Objective

    In response to these gaps in knowledge, we are conducting a 3-arm RCT to evaluate the effects of mobile phone–based diabetes self-care support interventions on self-care adherence and HbA1c among adults with T2D who are diverse with respect to SES and race or ethnicity. The trial consists of 2 intervention arms and a control group. Intervention arms are (1) Rapid Encouragement/Education And Communications for Health (REACH) and (2) REACH + Family-focused Add-on for Motivating Self-care (FAMS). Both interventions were previously developed and tested for usability among racially/ethnically diverse and predominantly low-SES samples recruited from Federally Qualified Health Centers (FQHCs) [36,37]. REACH provides text messages tailored to address patient-specific barriers to medication adherence based on the Information-Motivation-Behavioral skills (IMB) model [38,39], whereas FAMS provides monthly phone coaching with related text message content focused on family and friend barriers to diet and exercise adherence [37].

    The study is designed to evaluate the effects of REACH (either intervention arm) on HbA1c relative to the control group, while assessing the additive effects of FAMS and effects of either intervention on adherence to self-care behaviors and diabetes self-efficacy. We will also explore the effects of each intervention arm on the psychosocial mechanisms targeted by each intervention and effect modification by race/ethnicity and SES.


    Methods

    Study Design

    We are conducting a 15-month, 3-arm RCT with 2 treatment arms and 1 control arm. We are using an effectiveness-implementation hybrid design to evaluate the effectiveness of the interventions while planning for and collecting information about implementation potential (Type 1 approach) [40]. This paper focuses primarily on the protocol for evaluating effectiveness, but REACH was designed to be sustainable [36], and our community-based research methods lay the groundwork to explore barriers and facilitators to implementation in FQHCs (briefly described in the Discussion section). For the trial, interested and eligible patients with T2D were recruited from primary care clinics. We designed our recruitment approach to overrepresent racial/ethnic minorities and patients with low SES. Participants in each arm complete study measures at baseline and 3, 6, 12, and 15 months post baseline (Figure 1, top panel). Participants in either intervention arm receive intervention exposure for 12 months; sustained changes are assessed with a 15-month follow-up.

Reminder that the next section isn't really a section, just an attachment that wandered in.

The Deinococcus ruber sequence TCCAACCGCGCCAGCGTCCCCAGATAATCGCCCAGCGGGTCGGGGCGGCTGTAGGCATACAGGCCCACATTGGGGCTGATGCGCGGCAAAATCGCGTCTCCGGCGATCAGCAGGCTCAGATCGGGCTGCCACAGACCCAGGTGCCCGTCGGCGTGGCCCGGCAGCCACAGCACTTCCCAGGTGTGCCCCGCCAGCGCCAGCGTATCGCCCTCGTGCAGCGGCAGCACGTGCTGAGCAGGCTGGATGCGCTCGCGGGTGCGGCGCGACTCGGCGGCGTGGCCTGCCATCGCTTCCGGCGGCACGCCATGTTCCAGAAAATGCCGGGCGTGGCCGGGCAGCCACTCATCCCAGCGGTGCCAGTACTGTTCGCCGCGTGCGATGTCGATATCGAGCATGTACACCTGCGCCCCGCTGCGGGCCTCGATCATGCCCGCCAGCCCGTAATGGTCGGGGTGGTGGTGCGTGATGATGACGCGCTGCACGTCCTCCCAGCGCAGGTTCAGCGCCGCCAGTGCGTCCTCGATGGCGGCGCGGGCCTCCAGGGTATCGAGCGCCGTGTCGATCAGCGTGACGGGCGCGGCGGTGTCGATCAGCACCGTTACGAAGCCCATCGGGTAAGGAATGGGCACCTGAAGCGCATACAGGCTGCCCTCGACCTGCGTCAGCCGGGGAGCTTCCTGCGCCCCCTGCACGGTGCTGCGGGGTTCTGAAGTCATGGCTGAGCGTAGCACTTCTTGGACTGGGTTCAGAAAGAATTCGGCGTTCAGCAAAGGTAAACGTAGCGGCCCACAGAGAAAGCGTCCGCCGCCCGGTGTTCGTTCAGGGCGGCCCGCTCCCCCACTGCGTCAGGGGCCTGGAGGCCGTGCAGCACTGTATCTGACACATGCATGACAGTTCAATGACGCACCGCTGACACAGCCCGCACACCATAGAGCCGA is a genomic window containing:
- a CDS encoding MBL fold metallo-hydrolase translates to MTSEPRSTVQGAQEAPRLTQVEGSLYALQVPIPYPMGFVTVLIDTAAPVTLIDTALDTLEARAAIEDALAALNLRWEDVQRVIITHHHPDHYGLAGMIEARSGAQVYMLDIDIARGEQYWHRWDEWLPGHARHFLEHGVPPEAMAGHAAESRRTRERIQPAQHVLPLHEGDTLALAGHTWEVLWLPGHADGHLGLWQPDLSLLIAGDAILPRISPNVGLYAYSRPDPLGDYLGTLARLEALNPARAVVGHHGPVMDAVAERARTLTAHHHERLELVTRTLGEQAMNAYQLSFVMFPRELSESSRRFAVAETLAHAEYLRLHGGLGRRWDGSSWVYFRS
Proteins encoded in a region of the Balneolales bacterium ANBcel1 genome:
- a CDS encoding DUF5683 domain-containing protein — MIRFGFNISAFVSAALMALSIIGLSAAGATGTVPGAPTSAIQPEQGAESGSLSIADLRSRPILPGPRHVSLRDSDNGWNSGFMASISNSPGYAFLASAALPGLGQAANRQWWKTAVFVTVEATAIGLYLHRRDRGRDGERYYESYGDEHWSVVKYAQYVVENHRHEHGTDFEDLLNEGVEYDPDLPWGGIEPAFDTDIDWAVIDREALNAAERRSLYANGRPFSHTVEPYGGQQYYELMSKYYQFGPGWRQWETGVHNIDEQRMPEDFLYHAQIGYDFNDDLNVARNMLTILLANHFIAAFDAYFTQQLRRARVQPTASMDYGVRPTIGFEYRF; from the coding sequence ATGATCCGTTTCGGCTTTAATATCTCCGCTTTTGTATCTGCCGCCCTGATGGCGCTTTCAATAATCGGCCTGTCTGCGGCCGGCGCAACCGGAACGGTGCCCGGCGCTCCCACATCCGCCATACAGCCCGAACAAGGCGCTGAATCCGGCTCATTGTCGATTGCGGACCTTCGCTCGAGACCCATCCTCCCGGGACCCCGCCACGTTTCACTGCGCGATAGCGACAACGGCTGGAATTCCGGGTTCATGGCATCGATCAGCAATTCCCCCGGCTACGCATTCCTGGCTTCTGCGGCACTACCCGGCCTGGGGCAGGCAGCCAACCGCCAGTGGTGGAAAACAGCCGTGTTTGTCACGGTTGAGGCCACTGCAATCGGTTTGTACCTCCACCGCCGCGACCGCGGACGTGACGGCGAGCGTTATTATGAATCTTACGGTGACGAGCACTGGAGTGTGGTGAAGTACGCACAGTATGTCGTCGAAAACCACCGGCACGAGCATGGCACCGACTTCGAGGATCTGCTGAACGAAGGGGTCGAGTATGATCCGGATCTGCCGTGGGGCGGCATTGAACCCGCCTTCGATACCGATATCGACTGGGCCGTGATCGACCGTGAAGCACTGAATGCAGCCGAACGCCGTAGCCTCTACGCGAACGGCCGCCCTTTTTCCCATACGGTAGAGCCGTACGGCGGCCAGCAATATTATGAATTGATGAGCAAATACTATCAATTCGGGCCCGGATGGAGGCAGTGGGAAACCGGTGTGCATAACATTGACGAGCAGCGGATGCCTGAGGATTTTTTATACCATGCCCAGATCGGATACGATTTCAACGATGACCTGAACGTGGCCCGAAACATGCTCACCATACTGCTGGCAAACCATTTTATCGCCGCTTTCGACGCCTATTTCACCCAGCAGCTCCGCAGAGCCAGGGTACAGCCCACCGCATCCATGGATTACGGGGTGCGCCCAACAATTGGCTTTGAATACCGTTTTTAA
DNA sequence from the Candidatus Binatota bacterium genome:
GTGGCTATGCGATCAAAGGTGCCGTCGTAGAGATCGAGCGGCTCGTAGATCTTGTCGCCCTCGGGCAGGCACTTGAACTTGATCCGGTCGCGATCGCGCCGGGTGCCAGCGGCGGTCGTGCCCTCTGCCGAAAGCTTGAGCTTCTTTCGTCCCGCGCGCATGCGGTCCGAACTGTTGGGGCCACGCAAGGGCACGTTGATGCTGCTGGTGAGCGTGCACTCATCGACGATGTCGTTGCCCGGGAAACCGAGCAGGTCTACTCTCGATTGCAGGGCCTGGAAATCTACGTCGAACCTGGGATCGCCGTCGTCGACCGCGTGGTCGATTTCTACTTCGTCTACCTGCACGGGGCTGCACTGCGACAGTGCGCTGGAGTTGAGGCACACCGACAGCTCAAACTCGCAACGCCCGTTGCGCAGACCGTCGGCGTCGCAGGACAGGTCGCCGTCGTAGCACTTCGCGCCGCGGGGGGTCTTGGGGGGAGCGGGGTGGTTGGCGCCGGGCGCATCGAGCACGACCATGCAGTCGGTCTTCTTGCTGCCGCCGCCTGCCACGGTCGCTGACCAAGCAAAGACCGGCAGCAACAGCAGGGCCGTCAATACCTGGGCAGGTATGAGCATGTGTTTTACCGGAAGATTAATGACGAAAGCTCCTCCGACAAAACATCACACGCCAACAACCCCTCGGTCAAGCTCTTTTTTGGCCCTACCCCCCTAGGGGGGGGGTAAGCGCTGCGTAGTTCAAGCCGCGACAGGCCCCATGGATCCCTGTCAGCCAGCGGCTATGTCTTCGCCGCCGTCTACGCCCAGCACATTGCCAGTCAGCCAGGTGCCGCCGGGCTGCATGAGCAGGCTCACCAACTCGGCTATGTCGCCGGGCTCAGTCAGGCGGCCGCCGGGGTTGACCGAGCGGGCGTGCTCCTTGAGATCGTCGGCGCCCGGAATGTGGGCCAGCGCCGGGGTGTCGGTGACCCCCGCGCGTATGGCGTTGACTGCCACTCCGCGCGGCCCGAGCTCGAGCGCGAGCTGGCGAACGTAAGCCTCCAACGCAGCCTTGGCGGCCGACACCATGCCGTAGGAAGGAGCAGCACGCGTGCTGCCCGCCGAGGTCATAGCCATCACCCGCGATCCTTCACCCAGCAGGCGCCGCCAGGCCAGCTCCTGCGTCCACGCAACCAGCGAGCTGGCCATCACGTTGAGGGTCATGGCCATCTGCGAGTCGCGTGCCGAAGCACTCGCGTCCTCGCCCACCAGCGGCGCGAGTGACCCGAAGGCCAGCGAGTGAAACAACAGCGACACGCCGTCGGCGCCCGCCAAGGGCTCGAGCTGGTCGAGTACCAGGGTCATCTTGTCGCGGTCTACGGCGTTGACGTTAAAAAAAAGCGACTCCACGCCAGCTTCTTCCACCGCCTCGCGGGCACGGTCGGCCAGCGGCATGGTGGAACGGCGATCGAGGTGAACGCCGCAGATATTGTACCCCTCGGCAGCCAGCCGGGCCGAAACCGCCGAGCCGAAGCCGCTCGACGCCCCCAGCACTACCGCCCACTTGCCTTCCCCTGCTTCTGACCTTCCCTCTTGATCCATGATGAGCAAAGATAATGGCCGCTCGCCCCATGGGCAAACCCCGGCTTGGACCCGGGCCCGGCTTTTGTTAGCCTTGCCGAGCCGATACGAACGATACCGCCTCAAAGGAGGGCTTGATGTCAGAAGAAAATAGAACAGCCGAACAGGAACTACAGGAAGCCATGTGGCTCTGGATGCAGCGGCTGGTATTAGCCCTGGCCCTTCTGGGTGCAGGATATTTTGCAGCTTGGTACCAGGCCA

Recruitment and Eligibility

    We recruited participants across clinic sites in and around Nashville, Tennessee, including 13 FQHC locations and 3 Vanderbilt University Medical Center primary care locations. Recruitment strategies included the use of flyers, interest cards, referrals from clinic staff, mailing opt-in or opt-out letters (depending on clinic preference) to patients identified through the electronic health record (EHR) with follow-up calls, and in-person contact with patients in clinic waiting rooms or at clinic and community events. We oversampled patients who are racial/ethnic minorities and those who have low SES in several ways. First, our goal was to recruit at least 200 participants from FQHCs which serve uninsured or underinsured patients.

    Second, when recruiting from Vanderbilt clinics, we prioritized the recruitment of patients with public health insurance (eg, TennCare [Medicaid], Medicare) only and/or who were racial/ethnic minorities.

    Figure 1. Top panel: Rapid Encouragement/Education And Communications for Health (REACH) randomized controlled trial design. Participants are randomized to REACH + Family-focused Add-on for Motivating Self-care (FAMS), REACH only, or the control condition. Bottom panel: Components received by each condition. Components are cumulative (eg, all participants receive control components). HbA1c: hemoglobin A1c.